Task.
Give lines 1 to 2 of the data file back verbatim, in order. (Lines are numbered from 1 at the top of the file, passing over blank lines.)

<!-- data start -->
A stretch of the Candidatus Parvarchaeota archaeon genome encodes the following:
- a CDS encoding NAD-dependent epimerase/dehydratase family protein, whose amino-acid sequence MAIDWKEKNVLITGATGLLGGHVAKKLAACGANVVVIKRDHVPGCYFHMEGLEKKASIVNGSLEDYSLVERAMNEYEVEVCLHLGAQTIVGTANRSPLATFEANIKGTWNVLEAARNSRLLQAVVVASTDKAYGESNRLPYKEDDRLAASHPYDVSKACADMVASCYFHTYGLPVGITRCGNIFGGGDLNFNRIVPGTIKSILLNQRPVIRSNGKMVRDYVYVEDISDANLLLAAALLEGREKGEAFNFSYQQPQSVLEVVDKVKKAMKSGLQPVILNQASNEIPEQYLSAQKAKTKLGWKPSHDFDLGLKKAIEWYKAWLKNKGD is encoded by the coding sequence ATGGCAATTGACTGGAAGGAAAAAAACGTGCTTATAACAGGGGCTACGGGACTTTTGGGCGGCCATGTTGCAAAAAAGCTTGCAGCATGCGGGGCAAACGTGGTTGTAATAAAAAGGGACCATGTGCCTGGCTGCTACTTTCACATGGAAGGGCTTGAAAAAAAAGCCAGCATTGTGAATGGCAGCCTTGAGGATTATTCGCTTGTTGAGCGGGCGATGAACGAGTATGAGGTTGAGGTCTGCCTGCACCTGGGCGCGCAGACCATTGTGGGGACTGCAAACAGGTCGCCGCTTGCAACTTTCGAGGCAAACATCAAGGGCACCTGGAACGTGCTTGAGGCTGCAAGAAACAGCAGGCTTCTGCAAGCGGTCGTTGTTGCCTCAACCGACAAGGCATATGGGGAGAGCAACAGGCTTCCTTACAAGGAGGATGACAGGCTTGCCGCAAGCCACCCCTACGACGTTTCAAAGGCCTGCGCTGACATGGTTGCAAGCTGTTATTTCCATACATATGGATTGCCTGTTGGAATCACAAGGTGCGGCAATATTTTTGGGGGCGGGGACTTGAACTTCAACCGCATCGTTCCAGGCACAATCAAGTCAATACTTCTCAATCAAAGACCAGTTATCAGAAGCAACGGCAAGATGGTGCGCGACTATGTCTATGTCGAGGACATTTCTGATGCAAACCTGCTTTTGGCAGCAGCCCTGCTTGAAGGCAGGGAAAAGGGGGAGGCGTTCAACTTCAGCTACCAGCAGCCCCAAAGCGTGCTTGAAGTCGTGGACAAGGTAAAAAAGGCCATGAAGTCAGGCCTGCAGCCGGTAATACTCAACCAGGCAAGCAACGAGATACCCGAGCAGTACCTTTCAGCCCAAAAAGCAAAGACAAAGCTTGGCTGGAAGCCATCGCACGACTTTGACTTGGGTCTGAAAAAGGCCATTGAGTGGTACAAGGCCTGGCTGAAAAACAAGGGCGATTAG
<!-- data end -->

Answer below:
A stretch of the Candidatus Parvarchaeota archaeon genome encodes the following:
- a CDS encoding NAD-dependent epimerase/dehydratase family protein, whose amino-acid sequence MAIDWKEKNVLITGATGLLGGHVAKKLAACGANVVVIKRDHVPGCYFHMEGLEKKASIVNGSLEDYSLVERAMNEYEVEVCLHLGAQTIVGTANRSPLATFEANIKGTWNVLEAARNSRLLQAVVVASTDKAYGESNRLPYKEDDRLAASHPYDVSKACADMVASCYFHTYGLPVGITRCGNIFGGGDLNFNRIVPGTIKSILLNQRPVIRSNGKMVRDYVYVEDISDANLLLAAALLEGREKGEAFNFSYQQPQSVLEVVDKVKKAMKSGLQPVILNQASNEIPEQYLSAQKAKTKLGWKPSHDFDLGLKKAIEWYKAWLKNKGD is encoded by the coding sequence ATGGCAATTGACTGGAAGGAAAAAAACGTGCTTATAACAGGGGCTACGGGACTTTTGGGCGGCCATGTTGCAAAAAAGCTTGCAGCATGCGGGGCAAACGTGGTTGTAATAAAAAGGGACCATGTGCCTGGCTGCTACTTTCACATGGAAGGGCTTGAAAAAAAAGCCAGCATTGTGAATGGCAGCCTTGAGGATTATTCGCTTGTTGAGCGGGCGATGAACGAGTATGAGGTTGAGGTCTGCCTGCACCTGGGCGCGCAGACCATTGTGGGGACTGCAAACAGGTCGCCGCTTGCAACTTTCGAGGCAAACATCAAGGGCACCTGGAACGTGCTTGAGGCTGCAAGAAACAGCAGGCTTCTGCAAGCGGTCGTTGTTGCCTCAACCGACAAGGCATATGGGGAGAGCAACAGGCTTCCTTACAAGGAGGATGACAGGCTTGCCGCAAGCCACCCCTACGACGTTTCAAAGGCCTGCGCTGACATGGTTGCAAGCTGTTATTTCCATACATATGGATTGCCTGTTGGAATCACAAGGTGCGGCAATATTTTTGGGGGCGGGGACTTGAACTTCAACCGCATCGTTCCAGGCACAATCAAGTCAATACTTCTCAATCAAAGACCAGTTATCAGAAGCAACGGCAAGATGGTGCGCGACTATGTCTATGTCGAGGACATTTCTGATGCAAACCTGCTTTTGGCAGCAGCCCTGCTTGAAGGCAGGGAAAAGGGGGAGGCGTTCAACTTCAGCTACCAGCAGCCCCAAAGCGTGCTTGAAGTCGTGGACAAGGTAAAAAAGGCCATGAAGTCAGGCCTGCAGCCGGTAATACTCAACCAGGCAAGCAACGAGATACCCGAGCAGTACCTTTCAGCCCAAAAAGCAAAGACAAAGCTTGGCTGGAAGCCATCGCACGACTTTGACTTGGGTCTGAAAAAGGCCATTGAGTGGTACAAGGCCTGGCTGAAAAACAAGGGCGATTAG